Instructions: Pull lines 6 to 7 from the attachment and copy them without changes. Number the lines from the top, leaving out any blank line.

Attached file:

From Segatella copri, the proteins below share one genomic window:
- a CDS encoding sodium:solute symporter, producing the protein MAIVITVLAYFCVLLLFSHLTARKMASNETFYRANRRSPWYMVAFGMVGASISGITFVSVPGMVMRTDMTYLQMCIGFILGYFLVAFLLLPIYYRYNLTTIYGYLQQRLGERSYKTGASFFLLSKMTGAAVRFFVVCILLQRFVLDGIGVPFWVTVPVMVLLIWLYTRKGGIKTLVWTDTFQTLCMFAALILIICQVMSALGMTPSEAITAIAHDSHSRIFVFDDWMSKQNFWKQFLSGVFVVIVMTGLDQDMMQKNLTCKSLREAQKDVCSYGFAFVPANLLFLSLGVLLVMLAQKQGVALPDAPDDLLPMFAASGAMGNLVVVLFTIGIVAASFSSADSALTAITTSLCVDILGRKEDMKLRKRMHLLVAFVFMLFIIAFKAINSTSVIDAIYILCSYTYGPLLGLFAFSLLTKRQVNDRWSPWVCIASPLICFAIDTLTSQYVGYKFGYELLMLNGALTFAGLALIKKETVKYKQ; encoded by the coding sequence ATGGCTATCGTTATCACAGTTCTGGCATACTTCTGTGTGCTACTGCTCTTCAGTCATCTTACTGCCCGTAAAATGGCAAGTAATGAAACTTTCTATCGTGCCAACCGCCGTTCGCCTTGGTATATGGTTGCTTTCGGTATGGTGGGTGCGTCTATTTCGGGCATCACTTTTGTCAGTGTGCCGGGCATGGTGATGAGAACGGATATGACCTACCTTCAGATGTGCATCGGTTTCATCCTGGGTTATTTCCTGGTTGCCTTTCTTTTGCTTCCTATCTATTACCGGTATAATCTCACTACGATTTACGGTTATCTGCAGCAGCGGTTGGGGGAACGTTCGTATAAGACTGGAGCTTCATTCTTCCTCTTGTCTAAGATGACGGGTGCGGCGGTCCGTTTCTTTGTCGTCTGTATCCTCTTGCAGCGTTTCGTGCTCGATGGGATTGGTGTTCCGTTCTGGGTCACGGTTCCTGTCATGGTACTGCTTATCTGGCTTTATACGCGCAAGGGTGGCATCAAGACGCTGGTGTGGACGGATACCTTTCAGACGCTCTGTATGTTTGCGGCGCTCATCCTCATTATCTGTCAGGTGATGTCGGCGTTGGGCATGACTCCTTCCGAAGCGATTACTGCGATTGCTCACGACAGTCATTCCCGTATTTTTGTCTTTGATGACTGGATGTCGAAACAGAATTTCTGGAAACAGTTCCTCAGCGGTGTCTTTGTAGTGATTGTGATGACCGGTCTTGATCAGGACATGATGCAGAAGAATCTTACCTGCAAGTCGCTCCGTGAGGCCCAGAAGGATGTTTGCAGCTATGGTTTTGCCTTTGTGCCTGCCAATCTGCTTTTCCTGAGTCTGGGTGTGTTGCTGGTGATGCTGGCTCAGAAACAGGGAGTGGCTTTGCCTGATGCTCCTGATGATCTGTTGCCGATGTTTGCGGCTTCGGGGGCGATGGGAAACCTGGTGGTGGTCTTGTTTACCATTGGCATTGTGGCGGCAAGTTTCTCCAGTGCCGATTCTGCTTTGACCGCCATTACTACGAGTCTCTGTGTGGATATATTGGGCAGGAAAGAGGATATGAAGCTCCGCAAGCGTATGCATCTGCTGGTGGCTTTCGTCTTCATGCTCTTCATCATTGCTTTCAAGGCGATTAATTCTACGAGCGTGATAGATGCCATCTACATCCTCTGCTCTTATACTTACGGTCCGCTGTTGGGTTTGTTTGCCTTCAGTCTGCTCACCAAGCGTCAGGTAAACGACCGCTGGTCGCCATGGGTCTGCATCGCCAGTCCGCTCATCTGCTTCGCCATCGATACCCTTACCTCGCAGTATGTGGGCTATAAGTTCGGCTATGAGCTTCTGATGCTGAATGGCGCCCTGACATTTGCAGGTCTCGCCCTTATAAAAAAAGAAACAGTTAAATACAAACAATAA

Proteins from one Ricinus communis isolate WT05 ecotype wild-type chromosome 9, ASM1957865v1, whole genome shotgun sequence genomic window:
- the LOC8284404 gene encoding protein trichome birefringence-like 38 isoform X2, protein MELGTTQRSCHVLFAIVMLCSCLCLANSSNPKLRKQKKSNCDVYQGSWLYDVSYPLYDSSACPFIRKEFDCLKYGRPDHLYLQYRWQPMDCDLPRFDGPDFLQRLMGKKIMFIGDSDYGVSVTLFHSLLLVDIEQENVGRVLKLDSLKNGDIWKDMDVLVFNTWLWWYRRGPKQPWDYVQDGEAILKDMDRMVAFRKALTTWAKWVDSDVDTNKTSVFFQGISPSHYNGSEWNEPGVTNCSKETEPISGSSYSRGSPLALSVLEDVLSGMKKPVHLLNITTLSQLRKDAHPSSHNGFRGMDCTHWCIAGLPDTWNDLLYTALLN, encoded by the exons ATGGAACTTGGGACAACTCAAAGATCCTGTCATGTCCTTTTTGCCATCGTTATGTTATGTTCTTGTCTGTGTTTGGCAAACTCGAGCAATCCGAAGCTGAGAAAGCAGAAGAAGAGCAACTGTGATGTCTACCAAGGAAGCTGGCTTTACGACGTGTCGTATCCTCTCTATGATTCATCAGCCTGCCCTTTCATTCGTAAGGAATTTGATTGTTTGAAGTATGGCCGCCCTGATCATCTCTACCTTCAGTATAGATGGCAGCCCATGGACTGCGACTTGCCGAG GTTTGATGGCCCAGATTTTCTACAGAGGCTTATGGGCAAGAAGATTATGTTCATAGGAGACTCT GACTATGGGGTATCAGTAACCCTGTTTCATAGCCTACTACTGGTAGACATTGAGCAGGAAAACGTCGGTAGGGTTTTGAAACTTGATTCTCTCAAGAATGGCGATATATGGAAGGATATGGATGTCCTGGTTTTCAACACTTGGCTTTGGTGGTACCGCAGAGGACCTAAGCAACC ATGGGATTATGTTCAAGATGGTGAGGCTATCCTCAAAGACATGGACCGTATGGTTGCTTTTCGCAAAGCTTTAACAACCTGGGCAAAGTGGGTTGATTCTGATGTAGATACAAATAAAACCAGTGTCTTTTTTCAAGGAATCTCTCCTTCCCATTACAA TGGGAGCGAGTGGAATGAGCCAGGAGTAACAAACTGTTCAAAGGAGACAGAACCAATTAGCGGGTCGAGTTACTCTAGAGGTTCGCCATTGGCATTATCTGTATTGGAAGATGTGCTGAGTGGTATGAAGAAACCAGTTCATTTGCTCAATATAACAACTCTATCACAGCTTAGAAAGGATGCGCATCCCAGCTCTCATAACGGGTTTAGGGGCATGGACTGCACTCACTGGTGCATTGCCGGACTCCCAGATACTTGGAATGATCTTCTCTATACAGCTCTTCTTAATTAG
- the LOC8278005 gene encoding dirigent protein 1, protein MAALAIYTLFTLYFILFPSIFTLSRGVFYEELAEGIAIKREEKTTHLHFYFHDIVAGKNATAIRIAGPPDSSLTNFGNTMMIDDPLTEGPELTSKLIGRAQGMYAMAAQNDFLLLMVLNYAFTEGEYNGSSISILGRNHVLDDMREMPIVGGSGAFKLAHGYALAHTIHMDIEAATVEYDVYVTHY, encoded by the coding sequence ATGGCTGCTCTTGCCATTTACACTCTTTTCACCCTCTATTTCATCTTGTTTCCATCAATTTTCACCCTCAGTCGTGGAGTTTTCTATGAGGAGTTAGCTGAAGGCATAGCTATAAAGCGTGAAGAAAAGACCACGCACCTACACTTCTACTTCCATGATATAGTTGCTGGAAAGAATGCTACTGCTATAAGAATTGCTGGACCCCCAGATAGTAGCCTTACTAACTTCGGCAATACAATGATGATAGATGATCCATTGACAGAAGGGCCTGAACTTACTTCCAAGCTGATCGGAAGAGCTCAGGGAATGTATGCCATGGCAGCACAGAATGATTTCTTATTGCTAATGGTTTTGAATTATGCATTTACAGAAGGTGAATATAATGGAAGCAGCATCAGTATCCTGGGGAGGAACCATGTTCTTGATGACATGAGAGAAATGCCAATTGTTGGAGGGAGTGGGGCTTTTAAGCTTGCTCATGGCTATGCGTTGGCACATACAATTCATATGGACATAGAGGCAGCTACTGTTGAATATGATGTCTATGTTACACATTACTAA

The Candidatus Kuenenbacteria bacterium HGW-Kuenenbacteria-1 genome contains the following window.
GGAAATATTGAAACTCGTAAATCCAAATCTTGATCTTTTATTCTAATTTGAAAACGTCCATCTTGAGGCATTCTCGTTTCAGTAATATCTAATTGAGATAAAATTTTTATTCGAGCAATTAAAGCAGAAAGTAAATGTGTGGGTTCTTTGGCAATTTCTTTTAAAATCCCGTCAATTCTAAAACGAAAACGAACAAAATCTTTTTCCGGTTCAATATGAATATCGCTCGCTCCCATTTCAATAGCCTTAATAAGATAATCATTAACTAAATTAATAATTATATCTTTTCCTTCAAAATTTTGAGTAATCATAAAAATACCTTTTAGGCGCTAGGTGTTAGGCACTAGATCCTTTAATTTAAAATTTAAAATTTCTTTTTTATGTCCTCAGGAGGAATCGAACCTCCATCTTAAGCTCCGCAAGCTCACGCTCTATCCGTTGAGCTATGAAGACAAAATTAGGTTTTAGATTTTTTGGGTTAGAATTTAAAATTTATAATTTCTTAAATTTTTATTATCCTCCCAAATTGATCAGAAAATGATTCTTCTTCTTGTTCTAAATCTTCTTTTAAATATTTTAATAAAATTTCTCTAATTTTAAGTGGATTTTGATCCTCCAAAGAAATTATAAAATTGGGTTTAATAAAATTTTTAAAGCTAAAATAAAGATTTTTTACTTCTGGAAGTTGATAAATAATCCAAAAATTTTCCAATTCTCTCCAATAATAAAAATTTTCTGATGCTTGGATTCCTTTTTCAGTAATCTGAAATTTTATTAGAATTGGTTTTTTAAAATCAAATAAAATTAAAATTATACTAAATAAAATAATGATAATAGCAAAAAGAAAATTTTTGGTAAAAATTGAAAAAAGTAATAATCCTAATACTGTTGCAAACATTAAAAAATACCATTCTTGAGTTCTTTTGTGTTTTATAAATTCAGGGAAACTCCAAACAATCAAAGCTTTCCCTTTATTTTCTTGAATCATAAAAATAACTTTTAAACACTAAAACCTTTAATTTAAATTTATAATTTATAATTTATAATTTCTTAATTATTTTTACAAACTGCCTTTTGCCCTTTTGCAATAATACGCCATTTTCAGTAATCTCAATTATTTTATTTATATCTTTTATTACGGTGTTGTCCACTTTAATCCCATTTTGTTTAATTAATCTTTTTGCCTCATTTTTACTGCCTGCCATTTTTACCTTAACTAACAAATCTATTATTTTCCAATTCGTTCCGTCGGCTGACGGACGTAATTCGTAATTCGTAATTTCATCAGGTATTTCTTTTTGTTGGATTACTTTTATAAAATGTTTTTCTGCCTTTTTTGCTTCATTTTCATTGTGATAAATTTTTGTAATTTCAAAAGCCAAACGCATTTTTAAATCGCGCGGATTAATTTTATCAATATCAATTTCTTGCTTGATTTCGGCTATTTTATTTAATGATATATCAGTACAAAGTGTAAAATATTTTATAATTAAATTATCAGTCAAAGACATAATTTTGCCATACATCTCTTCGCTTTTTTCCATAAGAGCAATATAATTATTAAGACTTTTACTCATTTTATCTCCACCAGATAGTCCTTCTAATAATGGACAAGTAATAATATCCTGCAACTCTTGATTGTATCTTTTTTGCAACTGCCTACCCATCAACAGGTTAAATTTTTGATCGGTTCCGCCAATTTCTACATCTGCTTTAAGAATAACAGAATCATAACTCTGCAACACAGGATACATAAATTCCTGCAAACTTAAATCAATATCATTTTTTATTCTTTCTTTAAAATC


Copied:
The Candidatus Kuenenbacteria bacterium HGW-Kuenenbacteria-1 genome contains the following window.
GGAAATATTGAAACTCGTAAATCCAAATCTTGATCTTTTATTCTAATTTGAAAACGTCCATCTTGAGGCATTCTCGTTTCAGTAATATCTAATTGAGATAAAATTTTTATTCGAGCAATTAAAGCAGAAAGTAAATGTGTGGGTTCTTTGGCAATTTCTTTTAAAATCCCGTCAATTCTAAAACGAAAACGAACAAAATCTTTTTCCGGTTCAATATGAATATCGCTCGCTCCCATTTCAATAGCCTTAATAAGATAATCATTAACTAAATTAATAATTATATCTTTTCCTTCAAAATTTTGAGTAATCATAAAAATACCTTTTAGGCGCTAGGTGTTAGGCACTAGATCCTTTAATTTAAAATTTAAAATTTCTTTTTTATGTCCTCAGGAGGAATCGAACCTCCATCTTAAGCTCCGCAAGCTCACGCTCTATCCGTTGAGCTATGAAGACAAAATTAGGTTTTAGATTTTTTGGGTTAGAATTTAAAATTTATAATTTCTTAAATTTTTATTATCCTCCCAAATTGATCAGAAAATGATTCTTCTTCTTGTTCTAAATCTTCTTTTAAATATTTTAATAAAATTTCTCTAATTTTAAGTGGATTTTGATCCTCCAAAGAAATTATAAAATTGGGTTTAATAAAATTTTTAAAGCTAAAATAAAGATTTTTTACTTCTGGAAGTTGATAAATAATCCAAAAATTTTCCAATTCTCTCCAATAATAAAAATTTTCTGATGCTTGGATTCCTTTTTCAGTAATCTGAAATTTTATTAGAATTGGTTTTTTAAAATCAAATAAAATTAAAATTATACTAAATAAAATAATGATAATAGCAAAAAGAAAATTTTTGGTAAAAATTGAAAAAAGTAATAATCCTAATACTGTTGCAAACATTAAAAAATACCATTCTTGAGTTCTTTTGTGTTTTATAAATTCAGGGAAACTCCAAACAATCAAAGCTTTCCCTTTATTTTCTTGAATCATAAAAATAACTTTTAAACACTAAAACCTTTAATTTAAATTTATAATTTATAATTTATAATTTCTTAATTATTTTTACAAACTGCCTTTTGCCCTTTTGCAATAATACGCCATTTTCAGTAATCTCAATTATTTTATTTATATCTTTTATTACGGTGTTGTCCACTTTAATCCCATTTTGTTTAATTAATCTTTTTGCCTCATTTTTACTGCCTGCCATTTTTACCTTAACTAACAAATCTATTATTTTCCAATTCGTTCCGTCGGCTGACGGACGTAATTCGTAATTCGTAATTTCATCAGGTATTTCTTTTTGTTGGATTACTTTTATAAAATGTTTTTCTGCCTTTTTTGCTTCATTTTCATTGTGATAAATTTTTGTAATTTCAAAAGCCAAACGCATTTTTAAATCGCGCGGATTAATTTTATCAATATCAATTTCTTGCTTGATTTCGGCTATTTTATTTAATGATATATCAGTACAAAGTGTAAAATATTTTATAATTAAATTATCAGTCAAAGACATAATTTTGCCATACATCTCTTCGCTTTTTTCCATAAGAGCAATATAATTATTAAGACTTTTACTCATTTTATCTCCACCAGATAGTCCTTCTAATAATGGACAAGTAATAATATCCTGCAACTCTTGATTGTATCTTTTTTGCAACTGCCTACCCATCAACAGGTTAAATTTTTGATCGGTTCCGCCAATTTCTACATCTGCTTTAAGAATAACAGAATCATAACTCTGCAACACAGGATACATAAATTCCTGCAAACTTAAATCAATATCATTTTTTATTCTTTCTTTAAAATC